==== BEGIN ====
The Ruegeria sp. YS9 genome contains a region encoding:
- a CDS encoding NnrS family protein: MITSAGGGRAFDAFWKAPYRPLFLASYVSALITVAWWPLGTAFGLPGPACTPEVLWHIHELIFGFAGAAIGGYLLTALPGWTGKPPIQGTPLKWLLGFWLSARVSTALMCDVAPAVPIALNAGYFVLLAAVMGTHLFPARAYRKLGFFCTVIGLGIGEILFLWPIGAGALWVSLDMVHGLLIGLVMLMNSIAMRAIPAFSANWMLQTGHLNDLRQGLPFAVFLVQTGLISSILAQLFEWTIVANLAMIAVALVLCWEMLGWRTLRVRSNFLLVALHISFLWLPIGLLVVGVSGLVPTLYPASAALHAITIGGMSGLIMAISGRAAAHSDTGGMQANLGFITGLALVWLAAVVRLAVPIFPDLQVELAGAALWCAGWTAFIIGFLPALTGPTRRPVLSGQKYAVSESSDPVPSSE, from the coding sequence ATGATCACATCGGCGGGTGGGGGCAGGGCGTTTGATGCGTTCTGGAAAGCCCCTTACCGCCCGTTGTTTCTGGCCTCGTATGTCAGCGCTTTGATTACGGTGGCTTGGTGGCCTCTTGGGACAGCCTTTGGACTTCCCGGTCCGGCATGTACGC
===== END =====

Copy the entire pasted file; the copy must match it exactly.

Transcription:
The Ruegeria sp. YS9 genome contains a region encoding:
- a CDS encoding NnrS family protein: MITSAGGGRAFDAFWKAPYRPLFLASYVSALITVAWWPLGTAFGLPGPACTPEVLWHIHELIFGFAGAAIGGYLLTALPGWTGKPPIQGTPLKWLLGFWLSARVSTALMCDVAPAVPIALNAGYFVLLAAVMGTHLFPARAYRKLGFFCTVIGLGIGEILFLWPIGAGALWVSLDMVHGLLIGLVMLMNSIAMRAIPAFSANWMLQTGHLNDLRQGLPFAVFLVQTGLISSILAQLFEWTIVANLAMIAVALVLCWEMLGWRTLRVRSNFLLVALHISFLWLPIGLLVVGVSGLVPTLYPASAALHAITIGGMSGLIMAISGRAAAHSDTGGMQANLGFITGLALVWLAAVVRLAVPIFPDLQVELAGAALWCAGWTAFIIGFLPALTGPTRRPVLSGQKYAVSESSDPVPSSE, from the coding sequence ATGATCACATCGGCGGGTGGGGGCAGGGCGTTTGATGCGTTCTGGAAAGCCCCTTACCGCCCGTTGTTTCTGGCCTCGTATGTCAGCGCTTTGATTACGGTGGCTTGGTGGCCTCTTGGGACAGCCTTTGGACTTCCCGGTCCGGCATGTACGC